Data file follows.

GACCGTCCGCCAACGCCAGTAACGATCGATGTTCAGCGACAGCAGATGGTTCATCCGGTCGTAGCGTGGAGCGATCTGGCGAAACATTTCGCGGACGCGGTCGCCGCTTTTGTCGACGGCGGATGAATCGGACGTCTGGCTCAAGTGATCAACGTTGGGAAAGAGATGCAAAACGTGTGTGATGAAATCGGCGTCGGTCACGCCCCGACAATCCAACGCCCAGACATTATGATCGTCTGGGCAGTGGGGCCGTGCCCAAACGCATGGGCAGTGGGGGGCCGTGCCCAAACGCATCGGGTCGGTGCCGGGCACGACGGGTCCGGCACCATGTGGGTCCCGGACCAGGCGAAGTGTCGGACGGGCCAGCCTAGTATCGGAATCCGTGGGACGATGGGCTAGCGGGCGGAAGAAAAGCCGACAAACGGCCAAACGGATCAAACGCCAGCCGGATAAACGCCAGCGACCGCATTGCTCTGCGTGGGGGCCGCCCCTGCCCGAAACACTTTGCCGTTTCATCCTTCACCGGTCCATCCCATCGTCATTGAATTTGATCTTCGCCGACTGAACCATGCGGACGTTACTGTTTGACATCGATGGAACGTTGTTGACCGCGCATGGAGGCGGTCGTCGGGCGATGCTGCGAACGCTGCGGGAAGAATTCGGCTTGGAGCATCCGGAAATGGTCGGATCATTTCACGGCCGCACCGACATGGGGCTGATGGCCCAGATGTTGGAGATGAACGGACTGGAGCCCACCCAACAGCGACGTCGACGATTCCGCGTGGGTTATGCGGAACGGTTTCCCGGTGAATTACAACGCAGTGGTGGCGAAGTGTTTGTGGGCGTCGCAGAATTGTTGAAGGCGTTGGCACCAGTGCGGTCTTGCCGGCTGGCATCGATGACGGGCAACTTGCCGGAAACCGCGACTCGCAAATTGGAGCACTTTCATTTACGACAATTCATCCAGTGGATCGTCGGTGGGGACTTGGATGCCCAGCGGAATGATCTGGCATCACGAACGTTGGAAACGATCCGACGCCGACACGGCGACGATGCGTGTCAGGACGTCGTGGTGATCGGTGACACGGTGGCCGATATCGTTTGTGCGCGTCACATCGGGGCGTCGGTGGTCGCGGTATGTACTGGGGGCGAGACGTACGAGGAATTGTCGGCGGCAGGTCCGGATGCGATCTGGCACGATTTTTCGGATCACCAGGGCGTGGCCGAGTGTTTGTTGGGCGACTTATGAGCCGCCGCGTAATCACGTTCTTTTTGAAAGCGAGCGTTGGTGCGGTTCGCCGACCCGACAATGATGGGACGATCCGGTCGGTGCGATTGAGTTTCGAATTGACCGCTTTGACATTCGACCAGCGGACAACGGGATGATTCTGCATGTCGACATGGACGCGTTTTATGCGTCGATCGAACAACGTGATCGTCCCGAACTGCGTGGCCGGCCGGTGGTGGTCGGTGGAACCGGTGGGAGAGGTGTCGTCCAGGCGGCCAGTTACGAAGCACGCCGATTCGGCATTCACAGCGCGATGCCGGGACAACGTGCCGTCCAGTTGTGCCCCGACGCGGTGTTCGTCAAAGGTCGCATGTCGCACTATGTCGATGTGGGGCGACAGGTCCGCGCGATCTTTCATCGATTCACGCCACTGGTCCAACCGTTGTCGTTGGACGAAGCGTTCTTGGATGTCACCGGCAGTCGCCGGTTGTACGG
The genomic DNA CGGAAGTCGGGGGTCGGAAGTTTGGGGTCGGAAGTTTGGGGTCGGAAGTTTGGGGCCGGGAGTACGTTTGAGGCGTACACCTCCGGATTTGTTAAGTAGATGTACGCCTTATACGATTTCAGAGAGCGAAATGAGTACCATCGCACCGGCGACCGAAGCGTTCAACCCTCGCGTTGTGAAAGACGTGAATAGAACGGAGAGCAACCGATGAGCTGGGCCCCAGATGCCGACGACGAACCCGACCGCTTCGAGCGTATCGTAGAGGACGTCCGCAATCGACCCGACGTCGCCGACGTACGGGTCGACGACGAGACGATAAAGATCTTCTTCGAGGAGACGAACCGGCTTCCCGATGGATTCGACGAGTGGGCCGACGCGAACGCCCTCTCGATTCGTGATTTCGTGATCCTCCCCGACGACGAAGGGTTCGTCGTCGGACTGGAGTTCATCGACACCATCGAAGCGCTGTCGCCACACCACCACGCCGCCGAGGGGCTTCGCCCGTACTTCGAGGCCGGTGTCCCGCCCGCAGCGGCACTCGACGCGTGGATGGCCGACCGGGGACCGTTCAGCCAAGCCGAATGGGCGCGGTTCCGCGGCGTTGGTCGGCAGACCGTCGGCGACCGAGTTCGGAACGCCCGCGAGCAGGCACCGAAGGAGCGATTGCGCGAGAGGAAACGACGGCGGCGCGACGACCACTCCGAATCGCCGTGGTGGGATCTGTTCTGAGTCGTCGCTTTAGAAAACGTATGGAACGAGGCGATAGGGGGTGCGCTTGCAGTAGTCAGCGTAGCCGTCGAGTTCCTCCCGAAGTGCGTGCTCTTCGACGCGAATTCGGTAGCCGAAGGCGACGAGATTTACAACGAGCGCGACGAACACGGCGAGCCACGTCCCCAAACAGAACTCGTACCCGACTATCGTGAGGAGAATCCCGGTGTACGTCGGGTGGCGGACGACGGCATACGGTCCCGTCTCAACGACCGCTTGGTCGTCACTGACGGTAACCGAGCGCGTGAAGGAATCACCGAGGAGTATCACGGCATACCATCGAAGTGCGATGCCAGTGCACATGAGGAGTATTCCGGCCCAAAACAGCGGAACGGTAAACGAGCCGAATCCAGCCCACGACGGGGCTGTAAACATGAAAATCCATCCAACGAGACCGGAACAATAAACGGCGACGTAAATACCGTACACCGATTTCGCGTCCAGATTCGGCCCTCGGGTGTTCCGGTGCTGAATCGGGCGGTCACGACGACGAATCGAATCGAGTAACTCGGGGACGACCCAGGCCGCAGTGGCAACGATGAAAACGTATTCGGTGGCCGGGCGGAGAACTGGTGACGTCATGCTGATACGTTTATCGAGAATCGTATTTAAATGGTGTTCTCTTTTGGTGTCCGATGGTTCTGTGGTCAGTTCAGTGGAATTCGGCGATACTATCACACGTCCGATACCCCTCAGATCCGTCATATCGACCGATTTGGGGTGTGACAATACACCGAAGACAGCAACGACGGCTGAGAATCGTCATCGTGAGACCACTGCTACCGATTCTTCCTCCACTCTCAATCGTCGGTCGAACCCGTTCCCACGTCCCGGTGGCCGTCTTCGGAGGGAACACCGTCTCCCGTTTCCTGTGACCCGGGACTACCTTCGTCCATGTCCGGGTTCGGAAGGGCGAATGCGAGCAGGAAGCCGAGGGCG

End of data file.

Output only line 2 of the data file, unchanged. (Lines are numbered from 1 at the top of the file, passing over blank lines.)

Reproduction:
The genomic DNA CGGAAGTCGGGGGTCGGAAGTTTGGGGTCGGAAGTTTGGGGTCGGAAGTTTGGGGCCGGGAGTACGTTTGAGGCGTACACCTCCGGATTTGTTAAGTAGATGTACGCCTTATACGATTTCAGAGAGCGAAATGAGTACCATCGCACCGGCGACCGAAGCGTTCAACCCTCGCGTTGTGAAAGACGTGAATAGAACGGAGAGCAACCGATGAGCTGGGCCCCAGATGCCGACGACGAACCCGACCGCTTCGAGCGTATCGTAGAGGACGTCCGCAATCGACCCGACGTCGCCGACGTACGGGTCGACGACGAGACGATAAAGATCTTCTTCGAGGAGACGAACCGGCTTCCCGATGGATTCGACGAGTGGGCCGACGCGAACGCCCTCTCGATTCGTGATTTCGTGATCCTCCCCGACGACGAAGGGTTCGTCGTCGGACTGGAGTTCATCGACACCATCGAAGCGCTGTCGCCACACCACCACGCCGCCGAGGGGCTTCGCCCGTACTTCGAGGCCGGTGTCCCGCCCGCAGCGGCACTCGACGCGTGGATGGCCGACCGGGGACCGTTCAGCCAAGCCGAATGGGCGCGGTTCCGCGGCGTTGGTCGGCAGACCGTCGGCGACCGAGTTCGGAACGCCCGCGAGCAGGCACCGAAGGAGCGATTGCGCGAGAGGAAACGACGGCGGCGCGACGACCACTCCGAATCGCCGTGGTGGGATCTGTTCTGAGTCGTCGCTTTAGAAAACGTATGGAACGAGGCGATAGGGGGTGCGCTTGCAGTAGTCAGCGTAGCCGTCGAGTTCCTCCCGAAGTGCGTGCTCTTCGACGCGAATTCGGTAGCCGAAGGCGACGAGATTTACAACGAGCGCGACGAACACGGCGAGCCACGTCCCCAAACAGAACTCGTACCCGACTATCGTGAGGAGAATCCCGGTGTACGTCGGGTGGCGGACGACGGCATACGGTCCCGTCTCAACGACCGCTTGGTCGTCACTGACGGTAACCGAGCGCGTGAAGGAATCACCGAGGAGTATCACGGCATACCATCGAAGTGCGATGCCAGTGCACATGAGGAGTATTCCGGCCCAAAACAGCGGAACGGTAAACGAGCCGAATCCAGCCCACGACGGGGCTGTAAACATGAAAATCCATCCAACGAGACCGGAACAATAAACGGCGACGTAAATACCGTACACCGATTTCGCGTCCAGATTCGGCCCTCGGGTGTTCCGGTGCTGAATCGGGCGGTCACGACGACGAATCGAATCGAGTAACTCGGGGACGACCCAGGCCGCAGTGGCAACGATGAAAACGTATTCGGTGGCCGGGCGGAGAACTGGTGACGTCATGCTGATACGTTTATCGAGAATCGTATTTAAATGGTGTTCTCTTTTGGTGTCCGATGGTTCTGTGGTCAGTTCAGTGGAATTCGGCGATACTATCACACGTCCGATACCCCTCAGATCCGTCATATCGACCGATTTGGGGTGTGACAATACACCGAAGACAGCAACGACGGCTGAGAATCGTCATCGTGAGACCACTGCTACCGATTCTTCCTCCACTCTCAATCGTCGGTCGAACCCGTTCCCACGTCCCGGTGGCCGTCTTCGGAGGGAACACCGTCTCCCGTTTCCTGTGACCCGGGACTACCTTCGTCCATGTCCGGGTTCGGAAGGGCGAATGCGAGCAGGAAGCCGAGGGCG